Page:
Stella O’Leary can be best described as a modern Irish patriot. Having supported Bill Clinton, she has since backed Hillary Clinton on her journey from the senate to the brink of the White House, writes Bette Browne
As Hillary Clinton made history this year by becoming the first female presidential nominee of a major US political party, an Irishwoman who helped set the event in motion decades earlier was “overwhelmed with joy”. The woman is Dublin-born librarian turned Washington political power broker Stella O’Leary. And while O Leary is far too modest to claim a place in political history, the record attests to the role she played in Clinton’s journey that could now lead back to the White House — this time as commander-in-chief.
Clinton and O’Leary have been close for decades and Ireland is the glue that has bound them together. Their friendship began during the presidency of Hillary’s husband, Bill Clinton, who shifted the power of his administration behind the Irish peace process.
Inspired by this, O’Leary founded the Irish American Democrats Political Action Committee (PAC) in 1996 to work for Clinton’s re-election so he could continue his efforts to forge an Irish peace agreement, which he ultimately helped to secure in 1998.
Two years later, O’Leary had a new mission. This time she vigorously supported Hillary Clinton’s successful bid for a New York senate seat in 2000, which ignited her political career.
In 2004, when Clinton was contemplating a momentous bid for the US presidency, O’Leary strongly recommended she should run. Others felt it was premature, but O’Leary was enthusiastic, both about the candidate and the historical significance of such a presidential bid, promising to help her politically and financially.
The Irish in America have often voiced support for political candidates but O’Leary knew this time it would be different because she would be able to put a powerful instrument at Clinton’s disposal — the Irish-American Democrats PAC.
O’Leary also wanted to ensure that America’s involvement in Irish issues would endure long after Bill Clinton left office. Her PAC would play a central role in her plan. What had begun as a one-woman enterprise in 1996 had since helped to transform the political landscape in Washington, tilting it firmly towards constitutional solutions to the Troubles, underpinned by US financial support.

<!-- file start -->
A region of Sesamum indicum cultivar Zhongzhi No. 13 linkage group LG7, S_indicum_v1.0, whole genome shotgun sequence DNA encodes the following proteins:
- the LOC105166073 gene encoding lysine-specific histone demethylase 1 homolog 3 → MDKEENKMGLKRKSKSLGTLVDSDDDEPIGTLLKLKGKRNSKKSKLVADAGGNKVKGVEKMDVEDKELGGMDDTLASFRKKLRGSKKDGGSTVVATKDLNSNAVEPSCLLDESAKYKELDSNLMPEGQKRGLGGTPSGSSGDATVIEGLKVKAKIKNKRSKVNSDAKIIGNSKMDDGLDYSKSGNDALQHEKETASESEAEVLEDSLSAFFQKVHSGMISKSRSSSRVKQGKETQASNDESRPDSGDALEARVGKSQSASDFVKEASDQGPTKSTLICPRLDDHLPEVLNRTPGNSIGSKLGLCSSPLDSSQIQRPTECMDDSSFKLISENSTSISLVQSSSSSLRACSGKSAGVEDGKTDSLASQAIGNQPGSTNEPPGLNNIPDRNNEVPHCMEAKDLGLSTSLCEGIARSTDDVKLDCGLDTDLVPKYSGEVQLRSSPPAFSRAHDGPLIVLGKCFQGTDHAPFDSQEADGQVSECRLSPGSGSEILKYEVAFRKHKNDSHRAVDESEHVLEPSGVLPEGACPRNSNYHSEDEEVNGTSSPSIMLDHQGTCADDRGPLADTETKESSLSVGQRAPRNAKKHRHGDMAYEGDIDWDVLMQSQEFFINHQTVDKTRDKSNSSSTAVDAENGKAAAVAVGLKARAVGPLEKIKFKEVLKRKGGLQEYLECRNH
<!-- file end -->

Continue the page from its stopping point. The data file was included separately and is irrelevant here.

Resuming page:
O’Leary modelled the PAC on the powerful Jewish lobby groups that she saw in Washington winning support for Israel. “It was unbelievable,” says O’Leary. “There were 35 Jewish political action committees. I explored why the Irish had none, and the reason was interesting — the Irish never needed one. When they had a political question or needed a favour they simply got on the phone to senator Kennedy, or senator Leahy, or Chris Dodd.
“But Irish friends like the Kennedys would soon leave the halls of power in Congress. I believed it was time to look to a new generation.”
The PAC’s aim was simple, she says. “We wanted to support Democratic candidates for national and state elections, who promote peace, justice and prosperity in Ireland.”
It has since raised millions of dollars for congressional and presidential candidates and is made up of political heavy hitters from around the country.
Spurred on by O’Leary, the PAC proceeded in the 2008 race to get out the votes and cash that helped Clinton come within reach of the Democratic nomination, though in the end Barack Obama surged to victory.
O’Leary followed Clinton’s lead. She rowed in behind Obama’s candidacy and bided her time — until this year. She has now blitzed across a dizzying number of states campaigning for Clinton, culminating in the opening of an Irish for Hillary campaign office in Cleveland, Ohio.
“I’ve been reaching into red (Republican) states with Irish populations and organising Hillary rallies in Georgia, North Carolina, Nebraska, Ohio, and Pennsylvania,” she said.